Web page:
The woman was alone in a Fort Worth jail cell on May 17 when she delivered the baby, according to Tarrant County Sheriff's Office spokeswoman Lt. Jennifer Gabbert.
A woman in a North Texas jail surprised corrections officers this month by giving birth to a child in her cell without their knowledge, officials said.
The woman "did not immediately disclose the birth, but the baby was soon discovered by a corrections officer" and both were taken to a hospital, Gabbert said. She could not immediately provide information about the health of the mother and child.
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Jail staff knew the woman was pregnant and were checking on her regularly, Gabbert said, without specifying the frequency of those checks.
She declined to identify the mother and would not answer several questions about the birth including how the woman could have gone into labor and delivered a child without it coming to the guards' attention. She wouldn't say how long the inmate was in labor.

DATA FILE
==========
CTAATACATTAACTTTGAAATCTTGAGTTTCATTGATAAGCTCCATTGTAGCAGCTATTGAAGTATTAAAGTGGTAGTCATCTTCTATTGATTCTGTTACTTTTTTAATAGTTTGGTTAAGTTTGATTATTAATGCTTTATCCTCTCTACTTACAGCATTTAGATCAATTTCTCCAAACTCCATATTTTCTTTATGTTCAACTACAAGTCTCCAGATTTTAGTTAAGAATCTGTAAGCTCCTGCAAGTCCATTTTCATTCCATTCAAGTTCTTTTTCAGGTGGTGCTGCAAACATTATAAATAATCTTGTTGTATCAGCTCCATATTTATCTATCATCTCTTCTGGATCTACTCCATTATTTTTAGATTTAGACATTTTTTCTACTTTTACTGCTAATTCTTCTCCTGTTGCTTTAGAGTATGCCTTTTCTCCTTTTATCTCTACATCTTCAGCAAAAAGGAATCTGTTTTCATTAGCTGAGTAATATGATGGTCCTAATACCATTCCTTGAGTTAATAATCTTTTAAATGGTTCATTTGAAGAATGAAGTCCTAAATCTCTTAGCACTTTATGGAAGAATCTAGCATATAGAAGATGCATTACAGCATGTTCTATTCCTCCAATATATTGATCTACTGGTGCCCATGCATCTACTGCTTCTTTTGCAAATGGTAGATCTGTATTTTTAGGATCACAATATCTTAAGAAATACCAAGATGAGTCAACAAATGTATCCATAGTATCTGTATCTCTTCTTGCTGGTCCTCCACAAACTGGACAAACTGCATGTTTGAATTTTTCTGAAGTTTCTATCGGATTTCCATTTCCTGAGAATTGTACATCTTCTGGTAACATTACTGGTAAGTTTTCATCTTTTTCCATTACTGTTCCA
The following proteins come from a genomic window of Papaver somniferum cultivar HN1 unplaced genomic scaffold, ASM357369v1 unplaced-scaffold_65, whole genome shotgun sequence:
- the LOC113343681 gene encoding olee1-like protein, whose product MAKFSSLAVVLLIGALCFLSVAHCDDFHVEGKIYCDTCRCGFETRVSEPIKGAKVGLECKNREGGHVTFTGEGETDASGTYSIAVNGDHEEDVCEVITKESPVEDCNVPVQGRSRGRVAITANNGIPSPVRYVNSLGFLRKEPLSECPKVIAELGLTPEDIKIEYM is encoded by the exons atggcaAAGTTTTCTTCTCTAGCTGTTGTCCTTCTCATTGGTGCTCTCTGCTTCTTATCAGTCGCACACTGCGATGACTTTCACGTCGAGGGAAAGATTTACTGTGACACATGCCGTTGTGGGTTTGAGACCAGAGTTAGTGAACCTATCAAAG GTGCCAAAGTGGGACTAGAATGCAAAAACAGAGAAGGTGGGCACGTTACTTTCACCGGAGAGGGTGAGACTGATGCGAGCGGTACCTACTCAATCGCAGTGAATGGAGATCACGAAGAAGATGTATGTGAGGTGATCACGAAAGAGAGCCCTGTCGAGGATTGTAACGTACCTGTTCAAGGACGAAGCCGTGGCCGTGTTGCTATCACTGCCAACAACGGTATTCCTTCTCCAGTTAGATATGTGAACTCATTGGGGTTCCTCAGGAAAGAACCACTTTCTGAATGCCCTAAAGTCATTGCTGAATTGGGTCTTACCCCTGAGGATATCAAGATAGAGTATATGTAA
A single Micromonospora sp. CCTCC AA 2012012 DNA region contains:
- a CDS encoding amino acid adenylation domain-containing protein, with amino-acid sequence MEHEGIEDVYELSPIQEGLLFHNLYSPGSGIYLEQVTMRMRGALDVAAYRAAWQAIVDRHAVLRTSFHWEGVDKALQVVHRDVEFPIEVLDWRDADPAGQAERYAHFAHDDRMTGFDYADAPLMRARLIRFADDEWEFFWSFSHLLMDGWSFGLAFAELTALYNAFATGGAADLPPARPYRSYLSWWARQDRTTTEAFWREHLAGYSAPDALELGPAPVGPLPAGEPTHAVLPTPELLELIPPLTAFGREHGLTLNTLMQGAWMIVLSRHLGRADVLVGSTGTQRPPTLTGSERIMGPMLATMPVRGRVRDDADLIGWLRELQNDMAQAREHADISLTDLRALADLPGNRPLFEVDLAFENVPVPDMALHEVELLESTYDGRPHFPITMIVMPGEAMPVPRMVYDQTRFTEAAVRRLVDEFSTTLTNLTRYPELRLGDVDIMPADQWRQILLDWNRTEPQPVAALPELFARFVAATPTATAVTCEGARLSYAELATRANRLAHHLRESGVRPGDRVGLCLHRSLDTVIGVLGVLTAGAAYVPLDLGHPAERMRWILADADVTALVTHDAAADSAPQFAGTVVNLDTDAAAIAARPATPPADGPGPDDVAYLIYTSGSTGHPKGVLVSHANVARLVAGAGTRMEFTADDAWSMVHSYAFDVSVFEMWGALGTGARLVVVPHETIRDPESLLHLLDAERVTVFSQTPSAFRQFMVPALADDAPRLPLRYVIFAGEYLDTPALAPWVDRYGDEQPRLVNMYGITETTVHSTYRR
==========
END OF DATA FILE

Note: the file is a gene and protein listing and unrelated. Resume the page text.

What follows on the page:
The sheriff's internal affairs department is investigating the birth, but there is no indication of wrongdoing by jail staff, Gabbert said. The state body that oversees Texas jails is also looking into it for possible regulatory violations.
The mother has been held in jail without bond since January on charges of assaulting a family member and injuring a child, elderly or disabled person, Gabbert said. The delivery was first reported by the Fort Worth Star-Telegram.
The jail has been fighting an outbreak of the new coronavirus among inmates and staff. Fort Worth police have erred against arresting those accused of some minor crimes to avoid spreading the virus to new inmates.
The child was born a few days before state inspectors informed Tarrant County Jail staff that they were not meeting minimum standards for checking on some inmates, according to Brandon Wood, executive director of the Texas Commission on Jail Standards.
Wood said the jail was sent a notice of non-compliance on May 21 after an inspection found staff had failed to promptly do at least one face-to-face check required every 30 minutes for some inmates. He said the jail submitted a plan to correct the issue and was re-certified six days later.
Wood and Gabbert said the jail's temporary loss of state certification was not related to the birth, but did not immediately elaborate.